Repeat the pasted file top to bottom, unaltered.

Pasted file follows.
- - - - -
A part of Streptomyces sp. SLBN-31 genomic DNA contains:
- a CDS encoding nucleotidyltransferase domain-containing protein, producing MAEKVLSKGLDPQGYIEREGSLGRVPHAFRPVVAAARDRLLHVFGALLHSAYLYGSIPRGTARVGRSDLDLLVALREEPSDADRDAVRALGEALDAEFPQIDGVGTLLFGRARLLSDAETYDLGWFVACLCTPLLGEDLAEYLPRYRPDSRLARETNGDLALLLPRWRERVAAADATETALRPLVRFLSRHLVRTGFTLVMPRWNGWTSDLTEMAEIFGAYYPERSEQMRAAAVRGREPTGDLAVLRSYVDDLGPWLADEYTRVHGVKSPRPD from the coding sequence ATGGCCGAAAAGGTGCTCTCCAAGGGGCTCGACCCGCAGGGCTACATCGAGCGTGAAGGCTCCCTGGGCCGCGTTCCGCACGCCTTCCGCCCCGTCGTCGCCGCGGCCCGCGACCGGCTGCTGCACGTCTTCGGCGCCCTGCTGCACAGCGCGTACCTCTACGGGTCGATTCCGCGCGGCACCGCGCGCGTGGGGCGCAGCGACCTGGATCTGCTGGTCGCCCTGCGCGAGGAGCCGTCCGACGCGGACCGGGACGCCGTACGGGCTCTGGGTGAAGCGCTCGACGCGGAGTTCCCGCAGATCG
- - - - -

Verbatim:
A part of Streptomyces sp. SLBN-31 genomic DNA contains:
- a CDS encoding nucleotidyltransferase domain-containing protein, producing MAEKVLSKGLDPQGYIEREGSLGRVPHAFRPVVAAARDRLLHVFGALLHSAYLYGSIPRGTARVGRSDLDLLVALREEPSDADRDAVRALGEALDAEFPQIDGVGTLLFGRARLLSDAETYDLGWFVACLCTPLLGEDLAEYLPRYRPDSRLARETNGDLALLLPRWRERVAAADATETALRPLVRFLSRHLVRTGFTLVMPRWNGWTSDLTEMAEIFGAYYPERSEQMRAAAVRGREPTGDLAVLRSYVDDLGPWLADEYTRVHGVKSPRPD from the coding sequence ATGGCCGAAAAGGTGCTCTCCAAGGGGCTCGACCCGCAGGGCTACATCGAGCGTGAAGGCTCCCTGGGCCGCGTTCCGCACGCCTTCCGCCCCGTCGTCGCCGCGGCCCGCGACCGGCTGCTGCACGTCTTCGGCGCCCTGCTGCACAGCGCGTACCTCTACGGGTCGATTCCGCGCGGCACCGCGCGCGTGGGGCGCAGCGACCTGGATCTGCTGGTCGCCCTGCGCGAGGAGCCGTCCGACGCGGACCGGGACGCCGTACGGGCTCTGGGTGAAGCGCTCGACGCGGAGTTCCCGCAGATCG